Roots and Truth in Genealogy

This past week, I’ve had all of my stepsons visiting.  We had a very busy week. Part of our activities this week was to get them watching Roots. I love this series and the book.

But, I also have some great disappointment today that I am pondering over.  Yesterday, I went to the state archives and while there, I photocopied two articles by Gary B. Mills and Elizabeth Shown Mills about their work to assess the genealogy behind the Roots story.  The two articles were

  • Mills, Gary B. and Elizabeth Shown Mills. “Roots and the New ‘Faction’: A Legitimate Tool for CLIO?”, Virginia Magazine of History and Biography, January, 1981
  • Mills, Gary B. and Elizabeth Shown Mills. “The Genealogist’s Assessment of Alex Haley’s Roots“, National Genealogical Society Quarterly, March, 1984

After reading about their work to trace Haley’s genealogy compared to what is reported in the book, I feel  disappointed in Roots as a book.  I completely understand the great cultural significance of the story of Roots and what is symbolizes – what it *could* look like if we could trace our ancestry back to Africa as in the story of Kunta Kinte.  Roots was an important and needed phenomenon that jump started a lot of people’s interest in understanding where they came from. I don’t believe that could ever be taken away from it.

But, once you start to look at the work of the MIlls’ and the work of others that have also done research in to Haley’s ancestry and work, it becomes fairly obvious rather quickly that there are historical inaccuracies and misinformation in Roots and that there are major limitations in some of Haley’s genealogy processes.

I hypothetically wonder if I were a Haley family member truly interested in applying the highest standards to genealogy research of the family tree, how would I reconcile the historical documentation w/ the book in a way that does not come across as disrespectful of Alex’s work? Even the Alex Haley Foundation’s website has the tree up as presented in Roots, but surely they have to know that this is not entirely supported by the genealogical evidence?  What do you do about misinformation that gets represented to others that may be part of the tree?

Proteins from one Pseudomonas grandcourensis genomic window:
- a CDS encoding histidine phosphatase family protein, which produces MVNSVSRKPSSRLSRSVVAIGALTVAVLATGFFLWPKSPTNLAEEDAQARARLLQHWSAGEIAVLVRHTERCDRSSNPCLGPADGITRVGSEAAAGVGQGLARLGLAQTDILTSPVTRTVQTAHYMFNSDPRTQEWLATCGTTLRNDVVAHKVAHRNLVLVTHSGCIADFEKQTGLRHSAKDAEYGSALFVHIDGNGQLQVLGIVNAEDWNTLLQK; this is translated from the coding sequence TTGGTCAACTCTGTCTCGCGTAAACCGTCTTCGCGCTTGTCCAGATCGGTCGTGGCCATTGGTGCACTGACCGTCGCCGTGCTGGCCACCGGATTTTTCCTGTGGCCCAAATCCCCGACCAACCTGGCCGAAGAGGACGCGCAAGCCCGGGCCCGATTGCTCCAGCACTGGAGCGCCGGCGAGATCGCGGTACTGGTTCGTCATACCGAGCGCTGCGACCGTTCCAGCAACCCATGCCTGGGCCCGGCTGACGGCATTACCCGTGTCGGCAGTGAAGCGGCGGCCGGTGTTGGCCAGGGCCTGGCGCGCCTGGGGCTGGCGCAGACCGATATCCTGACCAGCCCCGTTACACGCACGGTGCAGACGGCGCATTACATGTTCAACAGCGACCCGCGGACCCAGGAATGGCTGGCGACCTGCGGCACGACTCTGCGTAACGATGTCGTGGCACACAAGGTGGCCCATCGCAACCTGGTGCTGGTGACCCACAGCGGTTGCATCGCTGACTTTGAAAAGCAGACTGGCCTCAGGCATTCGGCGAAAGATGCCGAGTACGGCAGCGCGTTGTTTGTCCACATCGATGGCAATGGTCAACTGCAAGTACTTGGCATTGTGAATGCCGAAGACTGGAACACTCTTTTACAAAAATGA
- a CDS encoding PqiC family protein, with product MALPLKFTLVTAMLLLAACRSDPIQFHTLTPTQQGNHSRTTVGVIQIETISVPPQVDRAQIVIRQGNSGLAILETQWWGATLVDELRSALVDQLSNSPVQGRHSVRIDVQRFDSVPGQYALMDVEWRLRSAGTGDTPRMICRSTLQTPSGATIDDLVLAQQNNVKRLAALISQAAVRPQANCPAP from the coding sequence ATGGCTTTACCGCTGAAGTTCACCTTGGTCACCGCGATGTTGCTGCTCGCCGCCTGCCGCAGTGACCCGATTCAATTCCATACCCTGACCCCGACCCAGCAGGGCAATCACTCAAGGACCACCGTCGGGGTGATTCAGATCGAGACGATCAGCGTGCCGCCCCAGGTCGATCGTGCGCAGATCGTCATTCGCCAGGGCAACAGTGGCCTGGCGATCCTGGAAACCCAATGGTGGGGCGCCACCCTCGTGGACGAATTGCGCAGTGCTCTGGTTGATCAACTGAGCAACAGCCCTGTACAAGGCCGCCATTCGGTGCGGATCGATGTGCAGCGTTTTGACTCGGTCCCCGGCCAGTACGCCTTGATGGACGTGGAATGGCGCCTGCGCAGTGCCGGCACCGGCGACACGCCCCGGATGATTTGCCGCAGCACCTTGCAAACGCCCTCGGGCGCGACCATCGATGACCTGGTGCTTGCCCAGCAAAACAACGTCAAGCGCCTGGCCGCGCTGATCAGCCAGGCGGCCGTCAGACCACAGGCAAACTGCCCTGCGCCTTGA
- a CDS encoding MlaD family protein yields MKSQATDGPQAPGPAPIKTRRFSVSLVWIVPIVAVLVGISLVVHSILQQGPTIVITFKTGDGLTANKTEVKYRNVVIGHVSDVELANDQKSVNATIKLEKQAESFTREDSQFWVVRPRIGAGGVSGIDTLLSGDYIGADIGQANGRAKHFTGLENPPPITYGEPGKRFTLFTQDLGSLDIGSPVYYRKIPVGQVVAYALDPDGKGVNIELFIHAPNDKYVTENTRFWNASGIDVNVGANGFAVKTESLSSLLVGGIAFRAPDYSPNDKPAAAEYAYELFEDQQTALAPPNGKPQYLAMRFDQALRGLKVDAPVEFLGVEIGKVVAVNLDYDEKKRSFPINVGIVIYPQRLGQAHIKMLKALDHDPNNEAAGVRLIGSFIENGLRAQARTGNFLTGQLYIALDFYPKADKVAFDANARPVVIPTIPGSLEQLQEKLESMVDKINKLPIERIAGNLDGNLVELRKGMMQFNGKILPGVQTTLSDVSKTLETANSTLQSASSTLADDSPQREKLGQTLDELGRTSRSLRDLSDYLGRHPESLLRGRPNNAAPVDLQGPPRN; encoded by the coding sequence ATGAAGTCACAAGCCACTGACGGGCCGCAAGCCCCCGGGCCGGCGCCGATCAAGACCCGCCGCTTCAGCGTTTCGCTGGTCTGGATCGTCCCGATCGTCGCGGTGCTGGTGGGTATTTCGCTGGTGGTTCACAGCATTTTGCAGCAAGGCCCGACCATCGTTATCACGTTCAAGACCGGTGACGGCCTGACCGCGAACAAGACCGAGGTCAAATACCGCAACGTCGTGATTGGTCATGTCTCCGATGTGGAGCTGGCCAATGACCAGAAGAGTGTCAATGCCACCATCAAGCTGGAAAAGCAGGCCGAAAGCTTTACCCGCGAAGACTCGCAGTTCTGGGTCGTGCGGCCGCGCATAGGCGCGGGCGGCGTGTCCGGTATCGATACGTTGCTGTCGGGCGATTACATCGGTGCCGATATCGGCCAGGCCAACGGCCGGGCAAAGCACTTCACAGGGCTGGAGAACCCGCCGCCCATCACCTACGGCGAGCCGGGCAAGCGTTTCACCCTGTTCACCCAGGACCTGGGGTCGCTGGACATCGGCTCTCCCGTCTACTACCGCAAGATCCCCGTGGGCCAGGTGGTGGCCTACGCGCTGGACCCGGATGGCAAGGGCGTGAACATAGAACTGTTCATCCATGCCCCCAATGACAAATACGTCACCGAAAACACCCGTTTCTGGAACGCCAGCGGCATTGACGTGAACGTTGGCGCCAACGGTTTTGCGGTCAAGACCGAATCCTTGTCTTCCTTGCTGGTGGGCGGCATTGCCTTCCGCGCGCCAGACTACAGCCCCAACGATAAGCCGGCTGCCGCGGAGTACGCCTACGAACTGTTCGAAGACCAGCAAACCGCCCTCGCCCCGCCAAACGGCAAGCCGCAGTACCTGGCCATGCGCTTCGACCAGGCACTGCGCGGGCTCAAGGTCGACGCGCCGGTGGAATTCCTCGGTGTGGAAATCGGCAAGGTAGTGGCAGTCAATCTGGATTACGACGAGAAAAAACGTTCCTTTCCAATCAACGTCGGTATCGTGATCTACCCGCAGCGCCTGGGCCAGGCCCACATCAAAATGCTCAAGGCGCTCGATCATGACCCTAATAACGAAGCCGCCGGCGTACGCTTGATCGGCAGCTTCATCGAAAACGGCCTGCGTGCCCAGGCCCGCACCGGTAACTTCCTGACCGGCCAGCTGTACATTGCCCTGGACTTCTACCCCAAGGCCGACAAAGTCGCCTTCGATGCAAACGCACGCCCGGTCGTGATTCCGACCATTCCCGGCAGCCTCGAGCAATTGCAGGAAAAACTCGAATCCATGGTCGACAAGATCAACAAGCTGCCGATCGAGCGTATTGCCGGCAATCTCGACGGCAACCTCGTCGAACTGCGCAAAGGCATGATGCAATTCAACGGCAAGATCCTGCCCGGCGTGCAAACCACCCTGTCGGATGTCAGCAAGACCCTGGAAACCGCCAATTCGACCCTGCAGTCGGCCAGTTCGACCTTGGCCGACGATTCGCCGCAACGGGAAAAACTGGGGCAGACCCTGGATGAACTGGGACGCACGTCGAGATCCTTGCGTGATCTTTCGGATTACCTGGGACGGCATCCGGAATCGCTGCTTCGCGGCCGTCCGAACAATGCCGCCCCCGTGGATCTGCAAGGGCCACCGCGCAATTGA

A couple of years ago when we were living outside of Memphis we took the kids to the Alex Haley home in Henning, TN where he is buried. At that time, I learned of the controversy around Roots, but did not pursue learning too much more.  However, I remain fascinated, so do plan to continue reading.

Here is a picture of his home and grave that I took when we visited in 2006.

Comments (4)

  1. geder

    Hello Taneya,

    I agree that NOTHING should take away from the impact that Roots has had upon our people and country.
    It’s that greater good that I cling to.

    Alex Haley is still a champion and a hero to me.

  2. Allum

    I’d have to agree. It is disappointing that there are some inaccuracies in his story. However, he did a greater good with the story he told. He made us interested in our past.

  3. Dera Williams

    What beasutiful pictures. Thanks for sharing. I agree there was some initial disappointment but Roots started a phenomen that won’t quit for African American genealogy and family history. I believe Roots is now considered a fictionalized account of Haley’s family. I still have this niggling thought though, what exacly were the Mills’ motive in researching Haley’s background, resources and research? I have always wondered.

  4. djpoint

    I agree that despite the inaccuracies, Alex Haley did more for genealogy than any other writer or researcher. I watched Roots when it first came on – I was only 10 at the time. I didn’t fully understand slavery and its impact yet, but I remember being absolutely astounded that HE FOUND HIS ROOTS. I was always told, “oh, they didn’t keep records back then.” Haley inspired me to eventually get interested in genealogy. While it’s a shame that the facts don’t match up to his story, today we’d probably call it a “fictional memoir” – you can’t deny that the book is a great story, just maybe not an accurate genealogical record.

Comments are closed.